Estimated reading time: 2 minutes, 45 seconds
A few days ago, at the New Rules for Work Symposium, I tried a tool called QuestionJam for the first time and enjoyed it so much, I wanted to try it myself. It’s free (so far at least!) and it’s basically a 7-minute activity where people ask each other questions and answer them – a large group join, and then each person asks a question of another person, and the other person replies, etc. And you just keep doing that for 7 minutes. The host sets a topic, but then pretty much it’s the participants asking questions to each other, seeing each other’s answers, etc. Today, I tested it from the host’s end, with the help of CJ and my kid.
I can see it 3 different uses for it in the immediate term:
1. First week of class, for ppl to get to know each other, asking warm-up questions to each other – and then there is a word cloud towards the end of the most common words used, and you can click on a common word and it will show you all the questions and answers for that word (without people’s names). you can also download the data later, but it’s still anonymous.
2. In a workshop with educators, collecting the questions on their minds but also them feeling like they got an answer from someone immediately even if the host doesn’t have time to answer all the questions. Again, downloading the data later and checking out the word cloud can give ideas to the host of some questions they could answer right then and there, or for the next session.
3. Before we start a topic in class to see what students are curious about, or after we finish introducing a new concept to see what questions students have for each other on the topic.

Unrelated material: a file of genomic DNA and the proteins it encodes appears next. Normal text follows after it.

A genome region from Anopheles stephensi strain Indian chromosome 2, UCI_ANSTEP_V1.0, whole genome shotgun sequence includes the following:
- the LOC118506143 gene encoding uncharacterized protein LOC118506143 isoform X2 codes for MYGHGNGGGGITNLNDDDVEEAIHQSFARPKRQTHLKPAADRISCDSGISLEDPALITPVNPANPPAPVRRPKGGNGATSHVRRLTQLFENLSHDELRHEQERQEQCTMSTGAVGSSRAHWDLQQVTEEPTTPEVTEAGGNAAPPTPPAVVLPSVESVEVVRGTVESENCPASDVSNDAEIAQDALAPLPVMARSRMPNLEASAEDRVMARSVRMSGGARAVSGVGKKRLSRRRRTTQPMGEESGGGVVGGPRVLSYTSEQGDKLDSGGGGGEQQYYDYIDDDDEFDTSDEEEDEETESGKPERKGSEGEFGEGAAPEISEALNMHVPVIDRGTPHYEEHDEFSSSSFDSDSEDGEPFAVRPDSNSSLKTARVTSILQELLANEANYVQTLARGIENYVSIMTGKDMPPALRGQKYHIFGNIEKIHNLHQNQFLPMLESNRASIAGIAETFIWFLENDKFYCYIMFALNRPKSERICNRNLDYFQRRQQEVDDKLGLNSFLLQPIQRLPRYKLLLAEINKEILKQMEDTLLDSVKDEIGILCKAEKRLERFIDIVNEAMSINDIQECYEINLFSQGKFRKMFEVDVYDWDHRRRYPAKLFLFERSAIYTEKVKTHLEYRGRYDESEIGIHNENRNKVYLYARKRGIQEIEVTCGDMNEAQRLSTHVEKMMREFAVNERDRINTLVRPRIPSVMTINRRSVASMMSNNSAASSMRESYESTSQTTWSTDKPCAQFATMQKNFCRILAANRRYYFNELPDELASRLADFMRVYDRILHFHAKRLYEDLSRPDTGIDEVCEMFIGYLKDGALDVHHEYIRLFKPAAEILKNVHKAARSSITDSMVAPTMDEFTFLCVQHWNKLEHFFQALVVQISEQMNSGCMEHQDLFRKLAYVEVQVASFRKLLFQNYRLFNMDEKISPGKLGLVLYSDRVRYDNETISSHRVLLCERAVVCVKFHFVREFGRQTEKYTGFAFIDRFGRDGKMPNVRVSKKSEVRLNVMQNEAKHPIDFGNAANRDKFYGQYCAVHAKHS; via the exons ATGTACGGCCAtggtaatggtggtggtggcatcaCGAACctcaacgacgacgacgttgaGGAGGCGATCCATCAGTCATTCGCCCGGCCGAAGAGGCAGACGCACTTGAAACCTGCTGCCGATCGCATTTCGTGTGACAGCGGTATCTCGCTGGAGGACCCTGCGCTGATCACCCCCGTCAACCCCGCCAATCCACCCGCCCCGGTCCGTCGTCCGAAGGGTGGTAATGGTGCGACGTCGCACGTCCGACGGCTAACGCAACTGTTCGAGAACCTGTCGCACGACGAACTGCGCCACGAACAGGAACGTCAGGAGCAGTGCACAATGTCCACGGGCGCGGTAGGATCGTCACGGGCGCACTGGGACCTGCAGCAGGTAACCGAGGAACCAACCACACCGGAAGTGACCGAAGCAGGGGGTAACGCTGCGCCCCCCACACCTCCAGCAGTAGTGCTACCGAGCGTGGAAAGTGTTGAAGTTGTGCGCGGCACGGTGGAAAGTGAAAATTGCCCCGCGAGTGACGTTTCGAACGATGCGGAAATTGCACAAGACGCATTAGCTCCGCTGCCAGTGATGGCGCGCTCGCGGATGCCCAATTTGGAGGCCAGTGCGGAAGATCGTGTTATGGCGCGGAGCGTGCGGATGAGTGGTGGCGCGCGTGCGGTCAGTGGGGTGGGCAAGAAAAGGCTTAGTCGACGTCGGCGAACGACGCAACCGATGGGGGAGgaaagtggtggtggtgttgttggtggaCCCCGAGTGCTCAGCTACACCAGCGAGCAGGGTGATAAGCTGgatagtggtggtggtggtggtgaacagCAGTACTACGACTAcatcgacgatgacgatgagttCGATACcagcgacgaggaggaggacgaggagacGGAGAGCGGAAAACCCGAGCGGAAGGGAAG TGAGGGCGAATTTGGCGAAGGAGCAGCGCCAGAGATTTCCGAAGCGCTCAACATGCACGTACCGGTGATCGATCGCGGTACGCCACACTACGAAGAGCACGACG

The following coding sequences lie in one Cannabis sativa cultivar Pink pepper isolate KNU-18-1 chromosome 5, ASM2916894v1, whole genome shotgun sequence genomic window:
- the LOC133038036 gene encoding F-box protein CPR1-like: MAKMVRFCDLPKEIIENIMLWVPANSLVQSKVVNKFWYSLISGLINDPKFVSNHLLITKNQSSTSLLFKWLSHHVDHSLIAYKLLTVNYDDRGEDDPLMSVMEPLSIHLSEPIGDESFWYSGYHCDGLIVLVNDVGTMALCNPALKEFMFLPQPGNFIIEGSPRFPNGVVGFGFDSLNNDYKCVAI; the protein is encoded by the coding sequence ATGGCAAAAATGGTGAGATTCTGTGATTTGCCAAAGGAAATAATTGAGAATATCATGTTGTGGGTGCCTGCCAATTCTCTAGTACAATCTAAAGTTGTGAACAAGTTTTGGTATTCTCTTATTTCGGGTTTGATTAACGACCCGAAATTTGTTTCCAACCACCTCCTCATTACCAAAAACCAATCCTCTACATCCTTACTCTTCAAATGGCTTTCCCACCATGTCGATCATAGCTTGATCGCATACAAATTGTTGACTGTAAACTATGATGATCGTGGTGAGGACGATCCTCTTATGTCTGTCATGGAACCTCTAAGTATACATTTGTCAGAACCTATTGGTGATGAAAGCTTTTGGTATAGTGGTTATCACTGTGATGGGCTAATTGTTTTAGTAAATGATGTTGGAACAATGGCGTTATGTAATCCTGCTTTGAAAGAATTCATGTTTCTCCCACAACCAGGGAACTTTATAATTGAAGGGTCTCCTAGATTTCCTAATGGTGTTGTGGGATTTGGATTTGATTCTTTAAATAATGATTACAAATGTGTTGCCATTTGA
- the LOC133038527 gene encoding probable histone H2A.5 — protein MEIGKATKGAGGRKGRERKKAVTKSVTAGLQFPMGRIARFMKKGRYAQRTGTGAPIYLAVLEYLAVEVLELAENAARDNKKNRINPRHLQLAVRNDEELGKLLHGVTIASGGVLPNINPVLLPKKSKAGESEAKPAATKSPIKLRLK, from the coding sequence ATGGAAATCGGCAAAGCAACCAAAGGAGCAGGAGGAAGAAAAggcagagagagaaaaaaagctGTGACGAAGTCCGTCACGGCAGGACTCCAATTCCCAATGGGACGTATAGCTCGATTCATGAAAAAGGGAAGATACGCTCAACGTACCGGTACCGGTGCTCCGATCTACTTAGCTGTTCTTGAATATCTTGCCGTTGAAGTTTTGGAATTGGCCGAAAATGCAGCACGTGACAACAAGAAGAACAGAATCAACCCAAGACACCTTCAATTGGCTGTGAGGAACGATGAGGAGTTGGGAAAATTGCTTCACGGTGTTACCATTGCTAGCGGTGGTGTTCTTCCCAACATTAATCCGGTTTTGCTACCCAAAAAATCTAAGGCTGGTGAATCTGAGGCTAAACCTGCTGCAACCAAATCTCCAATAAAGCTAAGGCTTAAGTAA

The difficulty using it with students is they may fall into asking content/understanding questions rather than more open ended probing questions, but perhaps that is also a way to teach them about different types of questions and how they might be used for different purposes?
The limitations are that it is 7 minutes and that’s it. You can’t modify the length. But it’s a good length, I feel, for the purposes above.
The other limitation is 4-50 participants. So if you have more than 50 it will be tricky.
One thing I think we need to keep in mind is that, as CJ says, you don’t have a lot of control on whether you are in asking or answering or reading-answers mode at any point in time – the game/app itself decides. So this may be uncomfortable for some folks.
I also think we can help people by letting them know they can slow down or speed up as they need. They don’t have to be asking a question every minute they have, they can rest a bit; they can take their time to respond if they need to; they can also ask the same question twice, to different people, if they can’t think of a new question each time.
Has anyone else tried this platform? What do you think of it? How have you used it? How did it go?
Featured image of a question mark inside a jam jar – created from the AI at you.com